A serious national broadband policy -- designed to bring 10 to 100 megabits of information per second to every home -- would be as crucial an economic-development and infrastructure tool as the roads of the previous century, Reed Hundt said at the Supernova technology conference in suburban Washington on Tuesday. Hundt served as FCC chairman during the first Clinton administration and is currently a senior adviser to consulting firm McKinsey & CoHere's where it goes horribly wrong...
Hundt is arguing that broadband should be subsidized by federal taxpayers to the tune of $20 a month per household for as long as it takes to build the system.I mean, puhleeze. I can't imagine that the Republicans would want to keep this money in the coffers it's supposed to be in (and instead move it into war machine funding or tax breaks for my bosses) and I know the Democrats would be salivating over the opportunity to spend this money on healthcare for my grandparents (who vote).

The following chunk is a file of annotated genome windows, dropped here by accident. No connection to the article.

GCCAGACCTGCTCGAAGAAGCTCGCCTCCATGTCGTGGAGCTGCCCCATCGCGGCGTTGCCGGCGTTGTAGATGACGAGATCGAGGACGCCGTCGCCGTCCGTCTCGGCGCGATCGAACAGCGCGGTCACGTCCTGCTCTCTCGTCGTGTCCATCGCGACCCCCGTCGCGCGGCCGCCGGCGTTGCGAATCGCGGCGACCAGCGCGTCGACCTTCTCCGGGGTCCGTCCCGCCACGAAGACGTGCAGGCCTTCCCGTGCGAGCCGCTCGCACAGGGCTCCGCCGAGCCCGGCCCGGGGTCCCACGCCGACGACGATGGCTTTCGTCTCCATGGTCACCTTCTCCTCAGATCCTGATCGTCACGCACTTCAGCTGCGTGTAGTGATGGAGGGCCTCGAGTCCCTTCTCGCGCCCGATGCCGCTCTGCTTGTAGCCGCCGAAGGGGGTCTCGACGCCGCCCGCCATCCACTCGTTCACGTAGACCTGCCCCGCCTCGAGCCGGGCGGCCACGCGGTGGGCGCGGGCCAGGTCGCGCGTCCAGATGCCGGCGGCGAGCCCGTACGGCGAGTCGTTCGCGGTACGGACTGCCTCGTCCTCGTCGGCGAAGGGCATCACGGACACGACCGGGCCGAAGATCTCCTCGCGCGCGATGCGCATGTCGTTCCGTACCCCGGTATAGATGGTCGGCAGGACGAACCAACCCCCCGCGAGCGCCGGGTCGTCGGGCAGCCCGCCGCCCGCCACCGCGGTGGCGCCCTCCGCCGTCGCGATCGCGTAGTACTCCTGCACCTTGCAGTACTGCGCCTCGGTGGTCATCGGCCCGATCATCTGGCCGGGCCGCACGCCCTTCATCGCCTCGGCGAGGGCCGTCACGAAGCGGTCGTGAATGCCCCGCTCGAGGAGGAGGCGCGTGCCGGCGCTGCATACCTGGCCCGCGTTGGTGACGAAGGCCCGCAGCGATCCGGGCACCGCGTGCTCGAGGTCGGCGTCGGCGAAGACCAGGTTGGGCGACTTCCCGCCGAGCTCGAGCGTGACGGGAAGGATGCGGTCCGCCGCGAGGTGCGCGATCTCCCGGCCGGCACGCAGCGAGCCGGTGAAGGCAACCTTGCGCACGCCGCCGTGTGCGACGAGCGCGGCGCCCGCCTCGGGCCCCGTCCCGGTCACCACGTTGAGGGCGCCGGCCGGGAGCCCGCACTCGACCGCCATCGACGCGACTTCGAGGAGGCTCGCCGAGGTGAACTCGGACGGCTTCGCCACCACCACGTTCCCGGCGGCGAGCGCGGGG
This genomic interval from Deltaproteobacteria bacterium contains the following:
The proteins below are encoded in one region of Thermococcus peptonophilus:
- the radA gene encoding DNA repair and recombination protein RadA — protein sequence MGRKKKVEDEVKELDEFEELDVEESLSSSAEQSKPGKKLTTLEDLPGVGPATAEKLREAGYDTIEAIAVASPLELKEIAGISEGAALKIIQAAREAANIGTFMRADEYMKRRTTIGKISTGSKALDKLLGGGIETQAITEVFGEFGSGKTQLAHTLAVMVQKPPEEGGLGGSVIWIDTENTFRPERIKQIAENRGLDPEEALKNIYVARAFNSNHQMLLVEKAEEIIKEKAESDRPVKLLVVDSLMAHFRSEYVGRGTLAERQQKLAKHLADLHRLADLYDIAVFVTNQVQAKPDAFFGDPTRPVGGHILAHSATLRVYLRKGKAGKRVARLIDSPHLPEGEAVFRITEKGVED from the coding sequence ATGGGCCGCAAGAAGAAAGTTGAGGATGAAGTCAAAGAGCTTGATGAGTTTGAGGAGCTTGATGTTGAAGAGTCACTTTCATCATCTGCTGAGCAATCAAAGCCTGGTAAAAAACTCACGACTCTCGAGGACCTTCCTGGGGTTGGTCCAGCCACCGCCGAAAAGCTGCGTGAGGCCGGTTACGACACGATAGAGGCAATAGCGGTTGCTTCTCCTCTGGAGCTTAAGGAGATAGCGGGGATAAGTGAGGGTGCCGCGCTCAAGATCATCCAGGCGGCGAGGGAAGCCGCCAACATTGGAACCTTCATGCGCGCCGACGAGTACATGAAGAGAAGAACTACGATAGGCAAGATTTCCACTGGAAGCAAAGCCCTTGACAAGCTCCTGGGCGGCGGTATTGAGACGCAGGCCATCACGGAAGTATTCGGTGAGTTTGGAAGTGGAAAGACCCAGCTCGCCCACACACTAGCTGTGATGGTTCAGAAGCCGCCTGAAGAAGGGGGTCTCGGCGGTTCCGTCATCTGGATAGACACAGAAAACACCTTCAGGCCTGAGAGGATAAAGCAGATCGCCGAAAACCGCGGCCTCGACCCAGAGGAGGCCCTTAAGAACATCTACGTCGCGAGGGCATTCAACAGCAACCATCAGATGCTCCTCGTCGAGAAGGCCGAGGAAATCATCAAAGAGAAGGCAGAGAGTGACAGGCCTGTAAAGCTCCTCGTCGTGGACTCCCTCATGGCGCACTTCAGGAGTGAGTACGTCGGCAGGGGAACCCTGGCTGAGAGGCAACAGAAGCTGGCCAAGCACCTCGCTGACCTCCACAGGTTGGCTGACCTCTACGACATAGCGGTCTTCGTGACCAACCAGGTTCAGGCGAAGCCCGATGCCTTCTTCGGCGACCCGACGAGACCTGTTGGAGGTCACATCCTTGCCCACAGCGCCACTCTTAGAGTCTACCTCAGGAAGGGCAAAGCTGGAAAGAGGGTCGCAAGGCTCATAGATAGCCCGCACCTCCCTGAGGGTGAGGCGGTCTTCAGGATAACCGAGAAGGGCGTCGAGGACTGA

If anyone believes for one second that every American in the country should be paying a tax that only goes to service those who have computers, then you are an idiot. We already have plenty of those types of taxes, and many of them are for more socially responsible or benevolent.
Now, don't get me wrong, if there were 10 megabits flowing to any household that wanted it, the national infrastructure would be stronger, smarter and more capable. I've argued before that there are potential business plans out there that can only thrive on widespread broadband penetration. Economic development would accelerate with 10 megabits going to every home.
I don't trust a bureaucracy to do this right, it has to come from the business community, and I think wireless access is the answer.